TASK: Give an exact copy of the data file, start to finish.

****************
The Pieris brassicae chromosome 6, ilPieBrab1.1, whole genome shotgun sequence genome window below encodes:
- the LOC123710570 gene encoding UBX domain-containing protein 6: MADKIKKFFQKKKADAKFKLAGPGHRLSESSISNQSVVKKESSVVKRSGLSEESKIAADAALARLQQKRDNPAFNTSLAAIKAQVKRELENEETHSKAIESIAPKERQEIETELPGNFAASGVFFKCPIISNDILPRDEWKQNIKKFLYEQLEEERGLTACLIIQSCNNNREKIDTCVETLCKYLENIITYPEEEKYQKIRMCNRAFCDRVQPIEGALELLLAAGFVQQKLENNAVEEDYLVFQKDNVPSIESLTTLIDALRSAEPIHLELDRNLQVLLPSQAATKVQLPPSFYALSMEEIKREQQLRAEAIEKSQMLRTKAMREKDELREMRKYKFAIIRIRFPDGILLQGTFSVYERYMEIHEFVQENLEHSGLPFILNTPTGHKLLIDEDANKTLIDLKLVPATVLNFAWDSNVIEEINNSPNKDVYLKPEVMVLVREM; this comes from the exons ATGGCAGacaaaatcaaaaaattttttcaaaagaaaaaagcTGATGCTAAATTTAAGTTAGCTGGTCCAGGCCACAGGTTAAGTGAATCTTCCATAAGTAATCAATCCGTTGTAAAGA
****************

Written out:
The Pieris brassicae chromosome 6, ilPieBrab1.1, whole genome shotgun sequence genome window below encodes:
- the LOC123710570 gene encoding UBX domain-containing protein 6: MADKIKKFFQKKKADAKFKLAGPGHRLSESSISNQSVVKKESSVVKRSGLSEESKIAADAALARLQQKRDNPAFNTSLAAIKAQVKRELENEETHSKAIESIAPKERQEIETELPGNFAASGVFFKCPIISNDILPRDEWKQNIKKFLYEQLEEERGLTACLIIQSCNNNREKIDTCVETLCKYLENIITYPEEEKYQKIRMCNRAFCDRVQPIEGALELLLAAGFVQQKLENNAVEEDYLVFQKDNVPSIESLTTLIDALRSAEPIHLELDRNLQVLLPSQAATKVQLPPSFYALSMEEIKREQQLRAEAIEKSQMLRTKAMREKDELREMRKYKFAIIRIRFPDGILLQGTFSVYERYMEIHEFVQENLEHSGLPFILNTPTGHKLLIDEDANKTLIDLKLVPATVLNFAWDSNVIEEINNSPNKDVYLKPEVMVLVREM; this comes from the exons ATGGCAGacaaaatcaaaaaattttttcaaaagaaaaaagcTGATGCTAAATTTAAGTTAGCTGGTCCAGGCCACAGGTTAAGTGAATCTTCCATAAGTAATCAATCCGTTGTAAAGA